Most commonly used and can be used until 1300 C. It can be obtained at a building supply store which sells stoves or open hearths. But chamotte is a rather heat-soaking product. It does not insulate very well. This can easily be checked out by melting a piece of (red) copper on a chamotte brick with a blowtorch. When it melts in the flame and then contacts with the chamotte, it freezes again. Another disadvantage is that after a few times of usage it probably cracks.
Refractory cement
Usually used for masonry in chamotte based furnaces. Available at a building supply store which sells stoves or open hearths. Small furnaces can be built entirely from cement 'armored' by crunched chamotte bricks. I made such a furnace and it resists well temps until 1400 C and lasts long.
Refractory concrete
A type of concrete based on alumina which resists well to 1650 C. It looks virtually white rather than gray. Better than chamotte, but harder to obtain (professional builder shops). It should be handled like ordinary concrete.
Gypsum blocks
Not an 'official' refractory, but just discovered by luck. These are gypsum buiding bricks described below.
Ordinary cement or concrete should not be used in furnaces at all, as these are subject to crack and crumble when heated. When using refractory cement or concrete, the furnace should be set aside for a few days (read the manual provided with the cement and follow the first heating instructions ) before 'first fire' is set.
Torch or Burner
The best fuel is propane gas (C3H8), as a natural gas household connection usually has a low pressure (less than 50 mbar) and the propane provides higher flame temperatures. Butane (C4H10) is discouraged too, because its boiling point is 0 deg C so its pressure is not so high at room temperature. The torch I use is suitable to 1.5 bar pressure and consumes 140 g / hour which is equivalent to 2 kW heat capacity. The usual propane canisters sold in the hardware store are suitable for such torches, It only requires a controllable reducing valve (usually 0.5 ... 4 bar). Such a torch costs not more than $40 and the valve about the same. It may be better to replace the nozzle by a shorter one (I did it from steel pipe) because the temperature gets higher. In this case, the torch only keeps burning while in a furnace, because the combustion speed is higher. The torch I describe here is (in a furnace) able to melt 300 grams of copper in 15 minutes (t = 1083 deg C), starting from a cold furnace. So it is sufficient for most hobby needs. When larger amounts are required, a bitumen melting torch (used by roofmakers) and a larger furnace are an option, which allow to melt 3 kilos of copper in 40 minutes in a 500 cc crucible.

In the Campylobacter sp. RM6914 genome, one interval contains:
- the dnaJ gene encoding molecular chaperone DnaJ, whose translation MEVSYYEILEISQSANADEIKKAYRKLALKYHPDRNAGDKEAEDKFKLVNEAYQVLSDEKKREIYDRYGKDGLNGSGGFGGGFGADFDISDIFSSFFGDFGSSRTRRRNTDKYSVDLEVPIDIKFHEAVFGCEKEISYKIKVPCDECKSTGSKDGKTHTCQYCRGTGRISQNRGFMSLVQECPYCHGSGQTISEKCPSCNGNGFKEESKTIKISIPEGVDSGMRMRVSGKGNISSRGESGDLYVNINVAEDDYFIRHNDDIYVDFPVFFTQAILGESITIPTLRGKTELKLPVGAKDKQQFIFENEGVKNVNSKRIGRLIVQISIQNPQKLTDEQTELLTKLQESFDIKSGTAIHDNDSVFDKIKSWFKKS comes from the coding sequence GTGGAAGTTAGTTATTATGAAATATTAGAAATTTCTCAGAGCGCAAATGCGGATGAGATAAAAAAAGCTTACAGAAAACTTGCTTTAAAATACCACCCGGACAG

This depends on the type of metal or alloy.
Copper, silver and gold alloys
The best crucibles are the graphite ones, usually made of a composition of graphite with refractory. They can be heated quickly and last long and are available from a silversmithing supply store from about $15 onwards and can withstand temperatures to 1500 deg C. They are available in several sizes, from 5cc (about 50 g silver when full) to 1 liter onwards. When one handles more alloys, there should be a separate crucible for each alloy. So I have a copper crucible (for bronze), a silver and a gold crucible. These crucibles are excellent for copper and precious metal alloys.
Cast iron, nickel, platinum class metals and white gold
For cast iron, graphite ones should not be used, as the carbon dissolves in the metal which results in a shorter life of the crucible and a too high carbon content of the cast iron which makes it a thick slurry unable to pour out. A better choice for may be the Hessian crucibles which are made from Hessian clay (Hessen is a state in Germany where Frankfurt is). They are cheaper, but less durable. Other alternatives are alundum (Al2O3) crucibles but they are not suitable for heating in an open flame as alundum is very susceptible to quick temperature changes. For platinum metal (alloy)s including white gold, the same applies, as palladium, platinum and nickel also extract carbon from a graphite crucible.
Low-melting point alloys
Low-melting alloys (aluminum or even tin and lead) can be easily molten in an iron pan or a stainless steel soup dipper. A furnace is not needed at all: the pan can just be hold in a flame. The furnace described here is for metals in the 700 - 1300 C melting point range.

Other tools
Crucible tongs
For taking the crucible out of the furnace and holding it. Can be bent easily from iron bars. Try it out in a cold furnace with a cold crucible before using it 'hot' to be sure that it fits well and pours out well.
Gloves and face shield
As described above, wearing a face shield is strongly recommended during the pour and oven gloves can also be useful.